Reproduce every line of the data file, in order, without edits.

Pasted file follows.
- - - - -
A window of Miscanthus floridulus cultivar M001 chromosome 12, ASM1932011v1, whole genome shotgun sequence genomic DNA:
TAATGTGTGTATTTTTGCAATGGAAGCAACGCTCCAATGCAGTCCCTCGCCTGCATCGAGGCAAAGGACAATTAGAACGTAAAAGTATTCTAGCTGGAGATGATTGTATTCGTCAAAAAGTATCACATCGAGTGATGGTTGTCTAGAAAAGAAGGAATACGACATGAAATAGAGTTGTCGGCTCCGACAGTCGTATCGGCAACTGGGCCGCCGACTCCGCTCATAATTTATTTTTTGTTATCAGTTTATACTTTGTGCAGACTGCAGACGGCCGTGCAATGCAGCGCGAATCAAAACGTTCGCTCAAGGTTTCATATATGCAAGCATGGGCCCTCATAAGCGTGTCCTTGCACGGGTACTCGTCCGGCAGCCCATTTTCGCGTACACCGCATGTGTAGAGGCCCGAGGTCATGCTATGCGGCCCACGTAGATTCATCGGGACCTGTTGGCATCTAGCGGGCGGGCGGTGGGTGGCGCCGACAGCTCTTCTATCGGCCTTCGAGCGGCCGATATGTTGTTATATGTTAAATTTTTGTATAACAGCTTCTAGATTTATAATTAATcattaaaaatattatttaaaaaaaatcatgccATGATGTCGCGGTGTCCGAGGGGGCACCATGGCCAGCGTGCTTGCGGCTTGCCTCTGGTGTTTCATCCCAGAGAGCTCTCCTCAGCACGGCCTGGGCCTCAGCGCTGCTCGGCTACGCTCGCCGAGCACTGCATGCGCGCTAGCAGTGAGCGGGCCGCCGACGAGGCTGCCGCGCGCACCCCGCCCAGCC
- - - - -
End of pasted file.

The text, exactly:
A window of Miscanthus floridulus cultivar M001 chromosome 12, ASM1932011v1, whole genome shotgun sequence genomic DNA:
TAATGTGTGTATTTTTGCAATGGAAGCAACGCTCCAATGCAGTCCCTCGCCTGCATCGAGGCAAAGGACAATTAGAACGTAAAAGTATTCTAGCTGGAGATGATTGTATTCGTCAAAAAGTATCACATCGAGTGATGGTTGTCTAGAAAAGAAGGAATACGACATGAAATAGAGTTGTCGGCTCCGACAGTCGTATCGGCAACTGGGCCGCCGACTCCGCTCATAATTTATTTTTTGTTATCAGTTTATACTTTGTGCAGACTGCAGACGGCCGTGCAATGCAGCGCGAATCAAAACGTTCGCTCAAGGTTTCATATATGCAAGCATGGGCCCTCATAAGCGTGTCCTTGCACGGGTACTCGTCCGGCAGCCCATTTTCGCGTACACCGCATGTGTAGAGGCCCGAGGTCATGCTATGCGGCCCACGTAGATTCATCGGGACCTGTTGGCATCTAGCGGGCGGGCGGTGGGTGGCGCCGACAGCTCTTCTATCGGCCTTCGAGCGGCCGATATGTTGTTATATGTTAAATTTTTGTATAACAGCTTCTAGATTTATAATTAATcattaaaaatattatttaaaaaaaatcatgccATGATGTCGCGGTGTCCGAGGGGGCACCATGGCCAGCGTGCTTGCGGCTTGCCTCTGGTGTTTCATCCCAGAGAGCTCTCCTCAGCACGGCCTGGGCCTCAGCGCTGCTCGGCTACGCTCGCCGAGCACTGCATGCGCGCTAGCAGTGAGCGGGCCGCCGACGAGGCTGCCGCGCGCACCCCGCCCAGCC